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Fostering Diversity, Inclusion & Culturally Competent Care at Aultman Health Foundation Kelli J. Scott, MS, CDM Workforce Planning & Diversity Human.

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Presentation on theme: "Fostering Diversity, Inclusion & Culturally Competent Care at Aultman Health Foundation Kelli J. Scott, MS, CDM Workforce Planning & Diversity Human."— Presentation transcript:

1 Fostering Diversity, Inclusion & Culturally Competent Care at Aultman Health Foundation
Kelli J. Scott, MS, CDM Workforce Planning & Diversity Human Resources

2 Female nurses on the med/surg unit complain that some of the male physicians, with whom they work, treat them in a demeaning way, as handmaidens rather than as professional partners in care giving.

3 Staff in the Emergency Room of an inner- city hospital express frustration at the large family groups that crowd the waiting area when they accompany patients seeking emergency treatment.

4 An elderly patient complains and asks for a different physical therapist, one who is older and has more experience, because she does not think the young physical therapist working with her, knows what she is doing.

5 After a frustrating morning of trying to communicate with a non-English speaking family, an insurance employee stated while having lunch with his peers, “If you’re going to live in OUR country, then you should speak OUR language!”

6 Significance… Dimensions of diversity, such as ethnicity, age and language can influence our opportunities, expectations and assumptions about others.

7 Objectives… At the completion of this presentation, participants will be able to: Define & interpret Diversity, Inclusion & Cultural Competency in Healthcare Identify personal biases and how to overcome them Analyze Diversity at Aultman Health Foundation Discuss Communication/Cultural Competency Regulations in Healthcare

8 The nation has been growing more diverse for decades, but the process has sped up through immigration and higher birth rates among minority residents, especially Hispanics. By 2050, whites will make up 46 percent of the population and blacks will make up 15 percent; Hispanics, who make up 15 percent of population today, will account for 30 percent in 2050. Asians, which make up 5 percent of the population today, are projected to increase to 9 percent by 2050. The white population is older and centered around the aging baby boomers; Young people are the melting pot of the future.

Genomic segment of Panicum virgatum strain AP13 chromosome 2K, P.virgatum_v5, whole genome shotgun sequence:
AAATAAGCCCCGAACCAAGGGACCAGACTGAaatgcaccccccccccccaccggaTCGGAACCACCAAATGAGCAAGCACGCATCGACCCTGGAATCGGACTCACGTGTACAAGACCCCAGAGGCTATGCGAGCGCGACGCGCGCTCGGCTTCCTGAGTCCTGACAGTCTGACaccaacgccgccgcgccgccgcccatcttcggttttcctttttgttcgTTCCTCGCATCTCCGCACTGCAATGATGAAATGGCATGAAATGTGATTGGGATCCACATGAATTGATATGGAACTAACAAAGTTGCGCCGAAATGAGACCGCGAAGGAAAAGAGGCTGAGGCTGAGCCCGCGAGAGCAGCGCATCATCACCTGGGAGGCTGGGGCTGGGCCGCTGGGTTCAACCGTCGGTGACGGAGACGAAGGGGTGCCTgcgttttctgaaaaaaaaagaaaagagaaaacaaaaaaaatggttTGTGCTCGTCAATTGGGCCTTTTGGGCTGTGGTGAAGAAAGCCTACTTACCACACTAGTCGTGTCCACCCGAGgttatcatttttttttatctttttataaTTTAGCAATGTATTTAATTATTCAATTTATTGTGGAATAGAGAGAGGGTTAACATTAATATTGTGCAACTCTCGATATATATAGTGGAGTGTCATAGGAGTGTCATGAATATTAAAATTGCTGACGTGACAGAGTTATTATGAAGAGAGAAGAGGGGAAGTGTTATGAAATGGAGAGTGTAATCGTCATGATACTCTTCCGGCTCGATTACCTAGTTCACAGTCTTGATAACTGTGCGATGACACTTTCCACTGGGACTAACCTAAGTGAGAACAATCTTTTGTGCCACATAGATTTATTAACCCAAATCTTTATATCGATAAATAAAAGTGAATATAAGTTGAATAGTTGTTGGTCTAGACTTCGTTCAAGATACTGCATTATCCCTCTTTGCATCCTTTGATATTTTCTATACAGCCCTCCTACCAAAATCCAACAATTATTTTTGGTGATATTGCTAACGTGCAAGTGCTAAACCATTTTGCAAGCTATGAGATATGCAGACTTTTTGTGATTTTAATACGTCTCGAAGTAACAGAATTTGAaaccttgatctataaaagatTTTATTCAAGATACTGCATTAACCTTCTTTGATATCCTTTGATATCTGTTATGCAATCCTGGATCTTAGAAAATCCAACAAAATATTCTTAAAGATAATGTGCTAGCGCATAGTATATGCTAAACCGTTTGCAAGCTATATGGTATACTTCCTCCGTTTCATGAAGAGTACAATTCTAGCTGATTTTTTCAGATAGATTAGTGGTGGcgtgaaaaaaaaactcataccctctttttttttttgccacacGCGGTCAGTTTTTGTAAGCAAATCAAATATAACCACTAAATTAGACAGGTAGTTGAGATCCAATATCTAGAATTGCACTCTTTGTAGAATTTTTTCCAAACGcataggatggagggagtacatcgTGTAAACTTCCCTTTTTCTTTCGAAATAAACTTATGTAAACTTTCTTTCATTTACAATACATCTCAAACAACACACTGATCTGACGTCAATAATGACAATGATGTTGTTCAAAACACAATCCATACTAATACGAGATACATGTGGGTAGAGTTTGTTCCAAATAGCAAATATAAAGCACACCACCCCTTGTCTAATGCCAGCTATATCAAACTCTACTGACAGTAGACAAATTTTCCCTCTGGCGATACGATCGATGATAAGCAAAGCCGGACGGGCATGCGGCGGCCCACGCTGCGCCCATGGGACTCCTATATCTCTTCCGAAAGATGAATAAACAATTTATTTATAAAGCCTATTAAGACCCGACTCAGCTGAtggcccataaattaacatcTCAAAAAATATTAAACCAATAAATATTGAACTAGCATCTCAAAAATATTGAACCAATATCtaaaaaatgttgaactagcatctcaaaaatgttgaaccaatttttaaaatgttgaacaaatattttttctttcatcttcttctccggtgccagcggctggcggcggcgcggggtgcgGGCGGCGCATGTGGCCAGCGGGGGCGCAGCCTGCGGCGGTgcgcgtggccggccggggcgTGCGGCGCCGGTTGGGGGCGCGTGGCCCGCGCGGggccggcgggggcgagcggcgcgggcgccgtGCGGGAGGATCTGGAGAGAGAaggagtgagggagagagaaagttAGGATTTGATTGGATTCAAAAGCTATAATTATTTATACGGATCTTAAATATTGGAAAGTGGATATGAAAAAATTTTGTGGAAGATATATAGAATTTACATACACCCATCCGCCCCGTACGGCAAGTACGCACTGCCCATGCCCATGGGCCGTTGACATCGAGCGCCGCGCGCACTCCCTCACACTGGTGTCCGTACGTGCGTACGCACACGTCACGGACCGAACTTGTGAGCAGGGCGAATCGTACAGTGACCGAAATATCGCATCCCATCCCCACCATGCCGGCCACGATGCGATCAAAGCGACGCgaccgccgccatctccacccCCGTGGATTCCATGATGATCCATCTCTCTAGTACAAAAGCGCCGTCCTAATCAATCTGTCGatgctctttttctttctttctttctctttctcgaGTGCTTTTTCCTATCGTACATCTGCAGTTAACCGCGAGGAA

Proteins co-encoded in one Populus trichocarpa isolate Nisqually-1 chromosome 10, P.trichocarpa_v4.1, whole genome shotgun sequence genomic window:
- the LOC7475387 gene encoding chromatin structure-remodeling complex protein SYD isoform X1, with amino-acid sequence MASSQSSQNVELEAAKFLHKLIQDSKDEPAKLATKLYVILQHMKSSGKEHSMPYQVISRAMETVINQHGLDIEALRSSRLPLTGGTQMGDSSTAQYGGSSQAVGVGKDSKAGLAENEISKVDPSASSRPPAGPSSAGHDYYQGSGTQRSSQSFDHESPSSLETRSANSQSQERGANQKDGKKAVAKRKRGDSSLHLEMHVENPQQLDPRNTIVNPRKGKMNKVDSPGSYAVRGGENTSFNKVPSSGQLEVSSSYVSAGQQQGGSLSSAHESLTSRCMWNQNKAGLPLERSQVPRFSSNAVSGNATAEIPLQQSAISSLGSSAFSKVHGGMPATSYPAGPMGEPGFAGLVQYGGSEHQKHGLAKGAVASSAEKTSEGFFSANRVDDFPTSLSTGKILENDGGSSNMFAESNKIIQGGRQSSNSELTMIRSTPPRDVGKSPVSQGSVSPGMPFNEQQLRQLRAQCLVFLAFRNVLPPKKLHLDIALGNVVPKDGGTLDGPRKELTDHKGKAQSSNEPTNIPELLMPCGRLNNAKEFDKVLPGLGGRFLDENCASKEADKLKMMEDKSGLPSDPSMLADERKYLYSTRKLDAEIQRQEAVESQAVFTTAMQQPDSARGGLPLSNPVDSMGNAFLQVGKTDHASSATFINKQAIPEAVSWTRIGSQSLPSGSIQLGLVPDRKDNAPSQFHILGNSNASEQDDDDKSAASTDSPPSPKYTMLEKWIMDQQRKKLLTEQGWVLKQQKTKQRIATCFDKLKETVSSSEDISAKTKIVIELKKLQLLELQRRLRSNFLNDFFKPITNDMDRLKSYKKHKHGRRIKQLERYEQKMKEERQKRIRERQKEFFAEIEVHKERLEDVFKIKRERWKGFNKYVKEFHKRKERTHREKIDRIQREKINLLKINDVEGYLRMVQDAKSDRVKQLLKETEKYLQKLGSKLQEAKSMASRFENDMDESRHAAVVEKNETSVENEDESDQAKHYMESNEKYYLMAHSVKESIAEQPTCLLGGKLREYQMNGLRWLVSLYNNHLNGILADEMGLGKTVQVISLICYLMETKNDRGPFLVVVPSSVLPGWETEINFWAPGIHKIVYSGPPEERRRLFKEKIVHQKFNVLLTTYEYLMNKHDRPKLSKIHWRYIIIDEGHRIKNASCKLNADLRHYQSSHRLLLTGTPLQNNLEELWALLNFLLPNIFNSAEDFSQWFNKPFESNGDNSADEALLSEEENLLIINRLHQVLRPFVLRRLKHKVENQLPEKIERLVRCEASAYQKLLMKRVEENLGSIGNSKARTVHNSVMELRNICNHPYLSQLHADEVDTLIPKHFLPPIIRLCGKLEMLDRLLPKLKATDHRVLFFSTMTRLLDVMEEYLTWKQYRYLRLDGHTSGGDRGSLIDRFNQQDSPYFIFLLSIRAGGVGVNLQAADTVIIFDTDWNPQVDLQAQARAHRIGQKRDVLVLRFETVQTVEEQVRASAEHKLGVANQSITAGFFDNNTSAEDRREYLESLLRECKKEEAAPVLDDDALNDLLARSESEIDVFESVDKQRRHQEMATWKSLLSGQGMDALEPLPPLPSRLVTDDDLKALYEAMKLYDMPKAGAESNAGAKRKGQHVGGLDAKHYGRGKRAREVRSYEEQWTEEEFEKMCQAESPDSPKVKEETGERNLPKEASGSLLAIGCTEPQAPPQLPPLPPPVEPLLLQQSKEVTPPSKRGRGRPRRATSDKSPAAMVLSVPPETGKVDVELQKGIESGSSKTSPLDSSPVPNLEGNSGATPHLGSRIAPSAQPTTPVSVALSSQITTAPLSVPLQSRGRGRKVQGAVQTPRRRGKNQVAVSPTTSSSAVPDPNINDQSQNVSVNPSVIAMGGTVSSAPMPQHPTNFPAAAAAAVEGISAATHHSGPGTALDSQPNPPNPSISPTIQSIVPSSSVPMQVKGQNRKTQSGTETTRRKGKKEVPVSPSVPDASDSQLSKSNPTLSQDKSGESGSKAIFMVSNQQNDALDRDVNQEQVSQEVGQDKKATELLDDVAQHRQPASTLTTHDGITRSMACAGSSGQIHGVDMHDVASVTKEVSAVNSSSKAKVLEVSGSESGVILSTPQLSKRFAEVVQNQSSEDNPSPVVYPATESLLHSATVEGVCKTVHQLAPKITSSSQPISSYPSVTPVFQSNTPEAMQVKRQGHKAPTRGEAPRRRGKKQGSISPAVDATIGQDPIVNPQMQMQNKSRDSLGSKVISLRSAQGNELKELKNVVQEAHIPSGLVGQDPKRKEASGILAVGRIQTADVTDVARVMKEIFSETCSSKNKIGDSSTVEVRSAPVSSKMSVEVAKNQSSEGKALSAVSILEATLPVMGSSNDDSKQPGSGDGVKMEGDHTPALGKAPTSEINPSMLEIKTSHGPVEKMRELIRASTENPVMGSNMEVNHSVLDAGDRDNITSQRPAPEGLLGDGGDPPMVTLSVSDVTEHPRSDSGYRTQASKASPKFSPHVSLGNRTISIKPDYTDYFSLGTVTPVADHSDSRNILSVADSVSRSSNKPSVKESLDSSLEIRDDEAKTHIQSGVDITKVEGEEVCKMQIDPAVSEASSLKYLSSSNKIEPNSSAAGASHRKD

9 Vulnerable Populations The U. S
Vulnerable Populations The U.S. population is growing older and becoming more diverse. LANGUAGE…US Census Bureau reports: 311 languages spoken 14 million U.S. households people speak language other than English AGING…Number of people over age 65: As Is - Over 40 million / Will Be - 75 million over next two decades  With increasing age and longer life span, this population is likely to experience Chronic conditions require multiple medications More frequent physician visits across various settings of care Making Strides in Safety Program ©2007 American Medical Association

10 Significance... Caregivers need to identify and plan for special needs of patients who are vulnerable due to: Language barriers Cultural issues Socioeconomic stressors or frailty *all of which increase risk and the likelihood of harm *Caregivers need to minimize their patients’ exposure to risk and harm will grow in importance as the population ages and diversifies. Making Strides in Safety Program ©2007 American Medical Association

11 Definitions Culture: Diversity: Inclusion: Culturally Competency:
The behaviors and beliefs characteristic of a particular group. Diversity: Mixture of differences & similarities. Inclusion: Engaging employees by building a welcoming environment & utilizing the strengths of diverse skills. Culturally Competency: Automatically & unconsciously integrate knowledge into thought, value & actions.

12 The Dimensions of Diversity
(Image credited to: Health Resources and Services Administration)

13 Generation Characteristics Millennials & Generation X
Millennials/Gen Y ( ) (Nexters ) Optimistic & believe in civic duty Confident & like achievements Change masters & want things “faster” Need frequent feedback from managers, preceptors and mentors Generation X ( ) Value diversity Want balance of work & fun in life Like change & informality Self-aware, independent & resilient Were often “latchkey” kids growing up Don’t need anyone looking over shoulder

14 Generation Characteristics Baby Boomers & Veterans
Optimistic Competitive & Materialistic Self aware – involved in community View change as painful, but inevitable Veterans/Traditionalists ( ) Hard workers Adhere to rules & regulations Happiness & success come from dedication & loyalty No need for instant gratitude or reinforcement of job well done

15 Tips to Promote Cross-Generational Collaboration
Challenge Stereotypes Find common ground Maximize each individual’s skills Mix it up Set high standards *Sharon Daniels, President & CEO, AchieveGlobal

16 Advantages… (Why emphasize Diversity & Inclusion?)
Top Line Better patient care Reducing health disparities *Ross, Howard, Healthleader News, Sept ‘05 Bottom Line Recruit & retain diverse talent (Innovation & creativity!) Improve market share Lower healthcare costs Avoid legal issues

17 Biases are thoughts and feelings based upon belief systems.
Family Traditions Life Experiences Cultural Environment *Decision-making Stereotyping can unconsciously cause generalizations. Build Barriers Filtering out the truth Frustration & Resentment

18 Biases Stereotyping Negative Behavior Poor Decisions Discrimination Lawsuits

19 Distinction… “Melting Pot” metaphor: “Mosaic” metaphor:
Supports the idea of many identities melting into one “American” identity. Now it’s common to hear… “Mosaic” metaphor: Focuses on the preservation of distinct values and lifestyles.

20 Cultural Competence in Healthcare